Researchers said the number of times Buckfast was associated with violence was shocking, as sales account for under half a per cent of the Scots drinks market.

The revelations are made in a BBC documentary to be shown tonight ( 18th January 2010) . It also looks at ingredients in the tonic wine and how they may affect behaviour.

Neuroscientist Dr Steven Alexander calculated there are 281mg of caffeine in a bottle of Buckfast - as much as in eight cans of cola.

Some drinkers get through two bottles of Buckfast a day.

Dr Alexander said: "It's going to have the person bouncing around all over the place."

The monks of Buckfast Abbey and their distribution partners strenuously deny that their product is particularly harmful, saying that it is responsibly and legally enjoyed by the great majority of purchasers. They also point out that the areas identified with its acute misuse have been economically deprived for decades.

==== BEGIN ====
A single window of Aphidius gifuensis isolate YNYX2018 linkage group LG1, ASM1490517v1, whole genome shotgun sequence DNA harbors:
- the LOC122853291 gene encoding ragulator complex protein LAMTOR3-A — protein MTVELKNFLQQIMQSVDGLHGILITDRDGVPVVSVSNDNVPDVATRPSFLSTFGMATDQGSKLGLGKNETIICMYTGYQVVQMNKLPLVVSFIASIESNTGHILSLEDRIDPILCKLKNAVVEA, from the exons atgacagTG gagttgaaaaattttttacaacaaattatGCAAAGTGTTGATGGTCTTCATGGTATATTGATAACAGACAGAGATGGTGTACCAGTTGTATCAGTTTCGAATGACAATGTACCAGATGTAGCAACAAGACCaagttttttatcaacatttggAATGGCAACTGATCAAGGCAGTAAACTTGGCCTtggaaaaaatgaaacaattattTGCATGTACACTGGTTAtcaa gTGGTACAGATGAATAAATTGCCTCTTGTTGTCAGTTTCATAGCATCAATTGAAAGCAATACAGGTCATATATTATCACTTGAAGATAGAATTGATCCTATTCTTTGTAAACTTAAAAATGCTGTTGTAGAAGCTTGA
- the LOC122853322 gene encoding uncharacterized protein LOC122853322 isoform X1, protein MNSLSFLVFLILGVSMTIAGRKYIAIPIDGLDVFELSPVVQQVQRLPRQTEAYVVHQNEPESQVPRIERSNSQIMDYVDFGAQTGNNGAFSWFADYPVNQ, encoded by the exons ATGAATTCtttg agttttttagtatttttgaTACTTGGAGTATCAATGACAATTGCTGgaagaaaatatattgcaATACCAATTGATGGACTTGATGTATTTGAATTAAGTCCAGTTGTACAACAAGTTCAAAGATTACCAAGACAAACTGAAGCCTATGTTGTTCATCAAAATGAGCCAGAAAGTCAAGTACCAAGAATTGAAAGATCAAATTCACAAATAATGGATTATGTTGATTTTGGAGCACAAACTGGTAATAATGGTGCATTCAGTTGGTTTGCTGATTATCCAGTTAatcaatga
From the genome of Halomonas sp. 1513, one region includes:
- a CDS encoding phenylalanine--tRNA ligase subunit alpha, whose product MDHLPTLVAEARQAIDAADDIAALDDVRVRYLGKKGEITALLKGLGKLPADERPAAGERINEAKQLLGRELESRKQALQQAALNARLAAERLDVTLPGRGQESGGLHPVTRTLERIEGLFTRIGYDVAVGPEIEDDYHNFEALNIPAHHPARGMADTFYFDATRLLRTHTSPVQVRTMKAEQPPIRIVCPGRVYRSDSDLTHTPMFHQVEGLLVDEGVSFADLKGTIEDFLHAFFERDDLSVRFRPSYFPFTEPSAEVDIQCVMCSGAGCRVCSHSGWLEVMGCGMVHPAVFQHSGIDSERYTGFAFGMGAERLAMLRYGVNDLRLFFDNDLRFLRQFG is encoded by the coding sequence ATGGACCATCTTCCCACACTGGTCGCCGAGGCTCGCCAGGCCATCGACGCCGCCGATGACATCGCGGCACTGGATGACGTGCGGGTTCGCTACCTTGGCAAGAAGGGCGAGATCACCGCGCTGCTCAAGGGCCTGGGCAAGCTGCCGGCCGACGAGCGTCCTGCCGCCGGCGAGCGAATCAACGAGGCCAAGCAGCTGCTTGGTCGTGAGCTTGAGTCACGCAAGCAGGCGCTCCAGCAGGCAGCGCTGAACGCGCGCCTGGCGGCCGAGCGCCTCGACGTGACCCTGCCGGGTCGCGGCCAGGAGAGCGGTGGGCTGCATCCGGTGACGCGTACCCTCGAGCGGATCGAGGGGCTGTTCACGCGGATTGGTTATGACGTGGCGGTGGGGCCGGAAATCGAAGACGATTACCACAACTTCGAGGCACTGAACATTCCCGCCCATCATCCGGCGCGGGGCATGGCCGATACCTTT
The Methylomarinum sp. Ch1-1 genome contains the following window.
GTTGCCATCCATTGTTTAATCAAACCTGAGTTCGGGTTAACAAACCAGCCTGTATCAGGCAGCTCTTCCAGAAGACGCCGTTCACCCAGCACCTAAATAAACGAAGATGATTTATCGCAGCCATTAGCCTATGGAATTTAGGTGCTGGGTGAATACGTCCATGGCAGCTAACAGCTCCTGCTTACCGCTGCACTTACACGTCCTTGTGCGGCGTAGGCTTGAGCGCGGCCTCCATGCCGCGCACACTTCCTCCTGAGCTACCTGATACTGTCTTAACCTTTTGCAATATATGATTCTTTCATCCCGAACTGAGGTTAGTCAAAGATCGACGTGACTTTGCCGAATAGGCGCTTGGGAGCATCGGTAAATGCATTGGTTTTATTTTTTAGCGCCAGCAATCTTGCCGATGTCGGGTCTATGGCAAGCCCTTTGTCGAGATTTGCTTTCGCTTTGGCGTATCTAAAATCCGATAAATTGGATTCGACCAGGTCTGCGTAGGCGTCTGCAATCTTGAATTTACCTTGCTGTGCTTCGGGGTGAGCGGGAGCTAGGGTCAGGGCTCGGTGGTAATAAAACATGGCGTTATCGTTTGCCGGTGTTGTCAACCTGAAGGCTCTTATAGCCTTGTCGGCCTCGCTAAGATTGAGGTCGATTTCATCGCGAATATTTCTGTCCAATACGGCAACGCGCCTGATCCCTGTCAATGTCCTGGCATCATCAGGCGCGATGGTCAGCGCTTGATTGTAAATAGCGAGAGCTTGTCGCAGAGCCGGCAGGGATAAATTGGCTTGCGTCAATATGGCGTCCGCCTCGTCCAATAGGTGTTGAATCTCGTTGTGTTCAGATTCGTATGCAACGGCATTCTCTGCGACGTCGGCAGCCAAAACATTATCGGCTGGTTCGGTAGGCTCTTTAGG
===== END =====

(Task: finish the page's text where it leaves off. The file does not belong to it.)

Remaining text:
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Thank the Maker!

January 12th, 2010

Peter John Glynn

Faith , Hope and Technology

A Church in the City of London , UK has tried to attract workers by offering blessings to their cell phones and laptops.

The Reverend David Parrott yesterday gave his maiden blessing over cellphones , iPods and laptops at St. Lawrence Jewry church in London's financial centre.

"We decided to have the service with a modern twist - I prayed for the people who support the technology, who use it," Rev. Parrott stated.

It is unclear whether , at the start of service , Mr. Parrott asked for all mobile phones to be switched off , a common practice in churches throughout the world.

Around 80 parishioners took out their gadgets as Rev. Parrott intoned a prayer over them.  "As I prayed for God's blessing on the technology, they were holding their phones in the air."

The church has been standing since 1136 and was rebuilt in 1670 by Sir. Christopher Wren following the Great Fire of London.  "God's grace can reach them ( the workers) in many ways," Rev. Parrott said.

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Irish Blasphemy Law

January 2nd, 2010

Peter John Glynn

Today sees more headscratching as the introduction of Ireland's new Blasphemy Law , which was passed in July 2009 by a single vote , comes into operation. It reads , in a nutshell:

"publishing or uttering matter that is grossly abusive or insulting in relation to matters sacred by any religion, thereby intentionally causing outrage among a substantial number of adherents of that religion, with some defences permitted".